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30077Re: [liturgy-l] Crafting the Printed Liturgical Book

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  • Ron Miller
    May 2, 2007
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      A alternative suggestion would be to buy a decently printed and bound
      Bible and take a few minutes each week or two and mark the lessons by
      hand with notes for liturgical date and the beginning and end of each
      reading. After two years you will have a useful book which can be used
      for other purposes as well. (If you include at the end of each reading
      the citation for the next one when they are not contiguous even fairly
      dense lectors should be able to find their way.)

      The fact that our Pension Fund sells these things does not make them
      official or required. The convenience comes at the costs you, James, and
      Simon make. The market for Episcopal liturgical books is so small that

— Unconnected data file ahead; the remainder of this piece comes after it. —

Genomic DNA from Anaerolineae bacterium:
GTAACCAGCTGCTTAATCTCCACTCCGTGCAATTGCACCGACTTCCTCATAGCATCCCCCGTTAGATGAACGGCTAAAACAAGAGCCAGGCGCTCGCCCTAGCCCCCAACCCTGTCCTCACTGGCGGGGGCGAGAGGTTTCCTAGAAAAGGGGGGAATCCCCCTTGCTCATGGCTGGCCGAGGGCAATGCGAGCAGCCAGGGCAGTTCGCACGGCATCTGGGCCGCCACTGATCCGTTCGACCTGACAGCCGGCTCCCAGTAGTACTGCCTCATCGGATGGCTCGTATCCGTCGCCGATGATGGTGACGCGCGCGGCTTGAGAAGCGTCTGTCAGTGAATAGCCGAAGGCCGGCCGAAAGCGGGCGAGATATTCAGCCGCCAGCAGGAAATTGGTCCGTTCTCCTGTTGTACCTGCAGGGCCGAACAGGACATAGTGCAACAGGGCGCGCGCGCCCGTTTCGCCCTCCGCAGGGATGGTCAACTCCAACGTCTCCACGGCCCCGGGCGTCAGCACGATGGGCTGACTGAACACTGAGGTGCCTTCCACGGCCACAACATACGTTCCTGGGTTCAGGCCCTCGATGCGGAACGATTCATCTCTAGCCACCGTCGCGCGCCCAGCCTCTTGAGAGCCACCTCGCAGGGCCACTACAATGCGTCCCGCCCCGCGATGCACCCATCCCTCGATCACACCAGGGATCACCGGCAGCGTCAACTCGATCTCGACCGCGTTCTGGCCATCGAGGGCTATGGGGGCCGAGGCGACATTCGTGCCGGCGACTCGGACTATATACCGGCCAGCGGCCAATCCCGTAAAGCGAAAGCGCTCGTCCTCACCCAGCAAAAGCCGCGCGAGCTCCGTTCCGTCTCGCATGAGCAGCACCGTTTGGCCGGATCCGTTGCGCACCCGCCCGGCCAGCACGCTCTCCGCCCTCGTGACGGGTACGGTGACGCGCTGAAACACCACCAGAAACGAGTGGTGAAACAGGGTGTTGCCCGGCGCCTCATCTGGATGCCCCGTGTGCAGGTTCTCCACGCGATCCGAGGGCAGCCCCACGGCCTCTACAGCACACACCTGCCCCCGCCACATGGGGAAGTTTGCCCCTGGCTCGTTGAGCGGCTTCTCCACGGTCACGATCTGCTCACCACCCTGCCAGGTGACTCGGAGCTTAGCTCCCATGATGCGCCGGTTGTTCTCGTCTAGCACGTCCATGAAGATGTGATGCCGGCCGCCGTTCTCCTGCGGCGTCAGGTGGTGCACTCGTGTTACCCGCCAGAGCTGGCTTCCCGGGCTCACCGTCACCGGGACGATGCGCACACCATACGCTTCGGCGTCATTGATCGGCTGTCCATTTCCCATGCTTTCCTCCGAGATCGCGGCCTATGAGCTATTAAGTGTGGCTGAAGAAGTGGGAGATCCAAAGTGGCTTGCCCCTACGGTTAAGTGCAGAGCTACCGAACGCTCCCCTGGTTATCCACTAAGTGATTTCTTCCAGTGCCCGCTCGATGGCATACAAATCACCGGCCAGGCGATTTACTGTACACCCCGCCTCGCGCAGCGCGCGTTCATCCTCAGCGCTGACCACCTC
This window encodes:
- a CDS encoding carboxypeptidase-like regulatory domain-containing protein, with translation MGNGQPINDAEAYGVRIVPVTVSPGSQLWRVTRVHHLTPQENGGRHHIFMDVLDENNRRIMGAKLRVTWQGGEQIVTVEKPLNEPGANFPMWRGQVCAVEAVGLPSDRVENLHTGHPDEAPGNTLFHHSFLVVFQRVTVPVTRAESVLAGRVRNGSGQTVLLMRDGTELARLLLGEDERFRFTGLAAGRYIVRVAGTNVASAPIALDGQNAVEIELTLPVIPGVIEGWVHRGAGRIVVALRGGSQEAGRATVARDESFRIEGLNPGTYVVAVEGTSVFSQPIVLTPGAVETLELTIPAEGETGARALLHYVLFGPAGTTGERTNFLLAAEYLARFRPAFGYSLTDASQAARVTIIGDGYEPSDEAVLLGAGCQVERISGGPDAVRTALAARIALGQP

the costs can not be kept low enough for us to buy them.

      End of screed!!! Best wishes, Ron

      Scott Knitter wrote:
      > Our copy of Readings for the Daily Office From the Early Church, ed.
      > Robert J. Wright, from Church Publishing, is in about 13 chunks of
      > pages held together by remnants of glue, within a clothbound cover and
      > ripped dust jacket, with a frayed ribbon marker that has a bad case of
      > split ends. It's used daily by the Evening Prayer officiant. Guess I
      > should purchase a new one...yikes, $47! I certainly hope the quality
      > has improved.
      > On 5/1/07, James Morgan <rdrjames@...> wrote:
      >> And Simon's closing remarks are spot on! I hate so-called 'Liturgical
      >> Books' in which the pages fly all over the room first time you open them.
      >> Bah! Liturgical books done on the cheap may indicate cheap liturgy.
      >> "Reverence is taking pains." As someone once said.

      Ron Miller (The Rev. Ronald H.) Baltimore, MD
      Every individual will receive from God the amount of indulgence he has
      himself given to his neighbor.
      Augustine, quoted by Defensor Grammaticus
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